Streetcleaners scrubbed downtown Louisville this week. No more sodden leaves.
Christmas wreaths of evergreens, pinecones and red bows suggested hope; leftover curbside planters suggested otherwise.
Our garden is betwixt and between—neither hopeful nor hopeless. It is either a forlorn faux prairie, or else the health department never got around to citing us earlier for being a—beg your pardon—weedy mess.
Left alone for another few months our weedy mess may provide habitat for a few rabbits that could get swept away by chicken hawks. Tattered old stems will be cut down and left where they fall before the first daffodil blooms in March.
These frozen herbaceous, potted heaps were well intended in spring for every imaginable goodness. They are wasted now and need to be dug up and tossed. Every feel-good effect from the past growing season has faded to mush.
Don’t move the mess to the compost pile. That’s unnecessary work. Spread the potted plants and potting soil like fairy dust on the mulch ring of a newly planted tree.
Or I will be a griping grinch.
Sleigh bells ring. Are you listening?
I am going to make my first Christmas wreath this afternoon.
If that fails—and it could—I will reprise my seasonal role as the family soup elf and Christmas laughingstock.
I am asking Santa for a can’t-miss chestnut soup recipe.
Lots of mulch, got to be good. Happy wreathing! Xx
Yes, Anne, the mulch is good. So was the wreathing. More to follow on this lovely day in the country.
We use a deceased fall mum that was planted in an urn as a giant “floral frog” to help hold the sticks and greens in place we use for a winter arrangement. This only works if the soil inside the pot is moist and not frozen solid.
The potato-chestnut soup recipe on the cookingontheweekends.com website is very tasty.
Anne, what a clever placeholder the mum sounds like. I’ll check out the soup recipe. Thanks.
Lovely article, Allen, and just in time for me. I was looking at all the mess yesterday wondering if I should cut it all back. I KNOW it’s best to leave it all but mushy Crinum leaves call out! I am inspired!
Thanks, Mary Jane. Yes, my crinums look pretty sad, too, but I’m going to leave them be. Laziness, if nothing else.
No decisions to make here. We have snow and it was minus 20 Celsius this morning- no wind.
Donna, oh my. That’s cold. I wouldn’t be surprised if central Kentucky got that cold in January or Februrary, but I can’t ever recall temps like that in December. Stay warm.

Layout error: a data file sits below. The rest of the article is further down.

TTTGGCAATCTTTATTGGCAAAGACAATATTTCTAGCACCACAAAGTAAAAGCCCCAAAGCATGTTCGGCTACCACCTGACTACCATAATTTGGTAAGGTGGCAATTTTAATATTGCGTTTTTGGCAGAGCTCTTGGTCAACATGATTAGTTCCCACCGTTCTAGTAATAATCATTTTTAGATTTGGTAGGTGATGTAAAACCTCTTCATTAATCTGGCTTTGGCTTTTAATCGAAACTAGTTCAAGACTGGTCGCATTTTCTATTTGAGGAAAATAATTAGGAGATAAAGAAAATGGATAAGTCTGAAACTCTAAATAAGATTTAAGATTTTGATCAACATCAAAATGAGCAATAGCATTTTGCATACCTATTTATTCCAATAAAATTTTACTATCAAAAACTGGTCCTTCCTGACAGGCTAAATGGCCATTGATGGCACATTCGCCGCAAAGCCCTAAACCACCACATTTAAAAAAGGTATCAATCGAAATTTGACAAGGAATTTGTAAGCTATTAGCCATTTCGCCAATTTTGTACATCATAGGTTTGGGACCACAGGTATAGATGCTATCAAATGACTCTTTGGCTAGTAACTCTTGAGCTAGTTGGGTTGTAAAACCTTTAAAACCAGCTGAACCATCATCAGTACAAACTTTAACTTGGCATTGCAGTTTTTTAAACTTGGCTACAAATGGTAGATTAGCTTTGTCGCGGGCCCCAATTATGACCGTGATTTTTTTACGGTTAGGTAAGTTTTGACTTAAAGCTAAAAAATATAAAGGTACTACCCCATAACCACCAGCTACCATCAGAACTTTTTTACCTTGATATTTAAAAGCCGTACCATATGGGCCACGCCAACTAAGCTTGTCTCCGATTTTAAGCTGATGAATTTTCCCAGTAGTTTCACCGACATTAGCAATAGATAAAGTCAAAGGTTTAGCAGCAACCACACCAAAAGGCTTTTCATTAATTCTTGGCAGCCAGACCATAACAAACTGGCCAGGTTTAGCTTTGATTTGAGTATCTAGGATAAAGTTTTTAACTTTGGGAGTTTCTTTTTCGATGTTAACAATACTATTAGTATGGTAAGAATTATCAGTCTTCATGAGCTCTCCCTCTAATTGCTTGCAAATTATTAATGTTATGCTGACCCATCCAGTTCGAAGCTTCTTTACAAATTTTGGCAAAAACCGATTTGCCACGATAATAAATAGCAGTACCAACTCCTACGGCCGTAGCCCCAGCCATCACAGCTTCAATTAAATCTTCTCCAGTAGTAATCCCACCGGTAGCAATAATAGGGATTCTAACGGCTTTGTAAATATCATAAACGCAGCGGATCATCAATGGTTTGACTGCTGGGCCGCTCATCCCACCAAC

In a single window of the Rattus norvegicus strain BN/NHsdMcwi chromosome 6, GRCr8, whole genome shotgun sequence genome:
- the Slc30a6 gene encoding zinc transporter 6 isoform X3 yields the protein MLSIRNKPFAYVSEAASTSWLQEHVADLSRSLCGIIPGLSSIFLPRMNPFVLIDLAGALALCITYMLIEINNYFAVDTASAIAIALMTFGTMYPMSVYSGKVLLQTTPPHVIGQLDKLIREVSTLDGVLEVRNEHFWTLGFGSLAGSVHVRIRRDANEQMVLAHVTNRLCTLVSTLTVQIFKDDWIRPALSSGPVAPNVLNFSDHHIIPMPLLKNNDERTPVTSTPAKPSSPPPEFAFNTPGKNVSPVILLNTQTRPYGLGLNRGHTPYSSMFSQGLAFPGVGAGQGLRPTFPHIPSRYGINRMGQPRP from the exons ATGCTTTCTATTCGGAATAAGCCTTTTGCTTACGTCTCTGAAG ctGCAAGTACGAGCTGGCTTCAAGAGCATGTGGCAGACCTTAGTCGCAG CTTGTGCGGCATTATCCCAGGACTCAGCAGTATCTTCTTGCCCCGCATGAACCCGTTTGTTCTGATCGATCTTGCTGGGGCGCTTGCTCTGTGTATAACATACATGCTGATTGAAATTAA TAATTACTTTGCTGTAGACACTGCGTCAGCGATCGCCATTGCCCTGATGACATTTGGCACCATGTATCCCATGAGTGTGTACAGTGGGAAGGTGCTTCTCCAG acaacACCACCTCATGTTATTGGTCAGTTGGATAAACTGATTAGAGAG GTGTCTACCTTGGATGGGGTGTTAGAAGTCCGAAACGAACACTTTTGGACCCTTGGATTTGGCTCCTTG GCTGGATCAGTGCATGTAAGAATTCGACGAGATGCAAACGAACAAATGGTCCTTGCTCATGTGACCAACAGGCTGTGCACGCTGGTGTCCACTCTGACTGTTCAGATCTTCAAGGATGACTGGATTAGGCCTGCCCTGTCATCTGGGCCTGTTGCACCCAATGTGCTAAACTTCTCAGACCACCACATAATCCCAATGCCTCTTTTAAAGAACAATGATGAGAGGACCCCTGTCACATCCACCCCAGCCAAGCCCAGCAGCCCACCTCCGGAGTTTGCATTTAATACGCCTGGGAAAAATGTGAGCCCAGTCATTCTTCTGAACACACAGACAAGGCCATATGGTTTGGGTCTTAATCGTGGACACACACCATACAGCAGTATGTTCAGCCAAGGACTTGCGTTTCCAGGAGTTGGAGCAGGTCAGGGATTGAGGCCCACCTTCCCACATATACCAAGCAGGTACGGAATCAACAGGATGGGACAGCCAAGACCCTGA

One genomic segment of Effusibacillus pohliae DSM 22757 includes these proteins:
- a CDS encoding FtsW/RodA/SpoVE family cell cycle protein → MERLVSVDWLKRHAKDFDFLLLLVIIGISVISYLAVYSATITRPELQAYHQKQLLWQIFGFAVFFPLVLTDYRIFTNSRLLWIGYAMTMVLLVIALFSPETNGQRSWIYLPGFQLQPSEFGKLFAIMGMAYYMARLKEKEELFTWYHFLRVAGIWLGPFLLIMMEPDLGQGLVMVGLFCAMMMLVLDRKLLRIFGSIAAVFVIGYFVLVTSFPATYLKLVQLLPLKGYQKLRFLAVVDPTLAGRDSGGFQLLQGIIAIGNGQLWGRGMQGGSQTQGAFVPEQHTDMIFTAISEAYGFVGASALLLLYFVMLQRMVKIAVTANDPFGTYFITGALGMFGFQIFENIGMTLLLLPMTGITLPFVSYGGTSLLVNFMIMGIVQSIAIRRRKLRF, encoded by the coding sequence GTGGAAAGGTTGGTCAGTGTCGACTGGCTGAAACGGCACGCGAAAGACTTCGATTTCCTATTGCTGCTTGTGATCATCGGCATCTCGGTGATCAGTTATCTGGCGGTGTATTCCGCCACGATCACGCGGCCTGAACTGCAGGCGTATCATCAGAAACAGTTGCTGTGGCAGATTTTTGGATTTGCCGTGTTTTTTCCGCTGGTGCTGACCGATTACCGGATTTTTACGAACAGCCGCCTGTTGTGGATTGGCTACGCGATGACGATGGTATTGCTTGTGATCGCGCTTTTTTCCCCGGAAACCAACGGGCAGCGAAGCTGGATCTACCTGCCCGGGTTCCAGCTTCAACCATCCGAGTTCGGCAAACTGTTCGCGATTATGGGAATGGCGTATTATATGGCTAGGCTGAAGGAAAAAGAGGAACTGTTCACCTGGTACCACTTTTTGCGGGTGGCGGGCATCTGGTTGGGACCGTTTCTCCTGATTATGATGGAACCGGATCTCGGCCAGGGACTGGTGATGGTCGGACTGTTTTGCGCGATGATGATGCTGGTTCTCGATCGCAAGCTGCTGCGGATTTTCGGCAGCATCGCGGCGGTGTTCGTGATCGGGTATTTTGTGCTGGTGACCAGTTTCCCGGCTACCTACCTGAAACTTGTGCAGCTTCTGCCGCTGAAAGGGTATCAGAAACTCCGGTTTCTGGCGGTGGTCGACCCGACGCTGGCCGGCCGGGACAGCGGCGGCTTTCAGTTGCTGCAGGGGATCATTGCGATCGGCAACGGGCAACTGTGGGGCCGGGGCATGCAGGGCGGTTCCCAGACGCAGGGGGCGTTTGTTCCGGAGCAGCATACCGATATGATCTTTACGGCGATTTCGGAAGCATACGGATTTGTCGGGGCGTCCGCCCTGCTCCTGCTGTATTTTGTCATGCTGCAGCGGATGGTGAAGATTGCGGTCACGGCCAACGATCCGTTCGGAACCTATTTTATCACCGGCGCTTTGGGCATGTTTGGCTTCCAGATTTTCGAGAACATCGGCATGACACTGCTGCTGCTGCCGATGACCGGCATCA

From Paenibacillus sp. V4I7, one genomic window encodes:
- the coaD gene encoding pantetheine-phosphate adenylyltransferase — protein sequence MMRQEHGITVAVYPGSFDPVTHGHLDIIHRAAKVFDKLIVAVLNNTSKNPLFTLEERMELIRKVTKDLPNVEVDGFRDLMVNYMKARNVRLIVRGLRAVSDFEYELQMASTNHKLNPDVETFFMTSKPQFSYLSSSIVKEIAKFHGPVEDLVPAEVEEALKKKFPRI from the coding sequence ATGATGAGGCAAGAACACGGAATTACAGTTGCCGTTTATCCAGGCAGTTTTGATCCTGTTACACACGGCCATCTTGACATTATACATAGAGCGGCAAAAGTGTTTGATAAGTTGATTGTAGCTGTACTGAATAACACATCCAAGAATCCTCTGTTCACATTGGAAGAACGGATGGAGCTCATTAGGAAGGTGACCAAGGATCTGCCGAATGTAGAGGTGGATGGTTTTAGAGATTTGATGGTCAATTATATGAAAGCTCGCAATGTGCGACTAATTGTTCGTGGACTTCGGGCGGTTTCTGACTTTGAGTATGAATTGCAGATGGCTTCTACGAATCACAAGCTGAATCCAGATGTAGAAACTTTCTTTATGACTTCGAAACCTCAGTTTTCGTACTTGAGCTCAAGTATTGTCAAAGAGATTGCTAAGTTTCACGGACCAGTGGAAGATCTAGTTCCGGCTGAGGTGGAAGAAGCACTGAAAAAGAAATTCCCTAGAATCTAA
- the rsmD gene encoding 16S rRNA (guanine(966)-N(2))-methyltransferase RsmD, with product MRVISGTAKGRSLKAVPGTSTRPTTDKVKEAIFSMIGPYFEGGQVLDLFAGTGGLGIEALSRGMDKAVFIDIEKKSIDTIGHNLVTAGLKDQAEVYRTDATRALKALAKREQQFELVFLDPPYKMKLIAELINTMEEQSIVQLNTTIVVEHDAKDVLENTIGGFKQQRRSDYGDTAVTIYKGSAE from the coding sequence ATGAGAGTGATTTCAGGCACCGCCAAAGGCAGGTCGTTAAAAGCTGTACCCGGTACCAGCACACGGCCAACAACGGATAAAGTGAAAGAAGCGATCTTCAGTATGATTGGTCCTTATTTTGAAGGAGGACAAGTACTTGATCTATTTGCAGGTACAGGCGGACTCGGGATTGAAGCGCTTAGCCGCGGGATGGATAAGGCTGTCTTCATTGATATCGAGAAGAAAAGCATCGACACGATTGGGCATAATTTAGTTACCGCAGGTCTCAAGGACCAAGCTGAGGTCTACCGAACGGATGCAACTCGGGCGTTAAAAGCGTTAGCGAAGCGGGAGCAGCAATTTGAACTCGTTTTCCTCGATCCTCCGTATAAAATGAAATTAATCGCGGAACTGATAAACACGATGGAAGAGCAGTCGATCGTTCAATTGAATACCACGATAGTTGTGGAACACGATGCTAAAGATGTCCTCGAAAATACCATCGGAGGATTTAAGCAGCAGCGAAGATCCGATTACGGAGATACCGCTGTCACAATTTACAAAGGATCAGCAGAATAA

Great reading, as usual! I’d say Leave ‘em be but living in an HOA-controlled townhome, no can do. Except on the balcony where I go nuts.
Remember the big Mum discussion here recently? There is actually one large yellow mum still blooming here in a neighbor’s tiny front garden. I planted it around 10 years ago & it’s very happy. Shades of Sheffield!
Wow, YOUR mum is outpacing my Thanksgiving mum. That’s impressive, Diane.
I’ve got a killer chestnut cardamom bisque recipe, hand written and of long forgotten provenance. It’s yours for the asking. Life changing tip – frozen chestnuts, from a good Asian market near you.
Joe, cardamon, huh? Yessir, I’m interested. I’ll send you an email.
That Yucca is a spot of sunshine and you are right about the betwixt and between. The leaves on our Japanese maples blew off overnight, but the Begonias beneath them are still chugging along. I wish I had a good chestnut soup recipe for you, but I can’t remember the last time I had a chestnut. Pecans rule the day down here. Stay warm & good luck w/the wreath making.
I’m glad you noticed the Yucca, Jenny. It’s surrounded by the American beak grass (Diarrhena americana(—one of my faves for shade—but the Yucca could use more sun.
Everything is frozen solid and buried in snow so I can sit back and relax and not worry about any mess until the Spring which(hopefully) by then will be mostly rotted. I envisioned Foghorn Leghorn postulating about chicken hawks. Good for a chuckle. Hope the Christmas soup elf finds a great recipe for Chestnut soup. Time to get in from the cold.
Elaine, we’re buried in snow when we get 2″-3″, but I’ll be ready. Plenty of firewood from dead ashes, killed by emerald ash borers, to keep my toes warm. Maybe, if I’m lucky, I can catch up on Foghorn and Looney Tunes.
I don’t think I’ve ever felt more inspired by the near-winter landscape. So much to see that is betwixt and between. Fascinating thought. – MW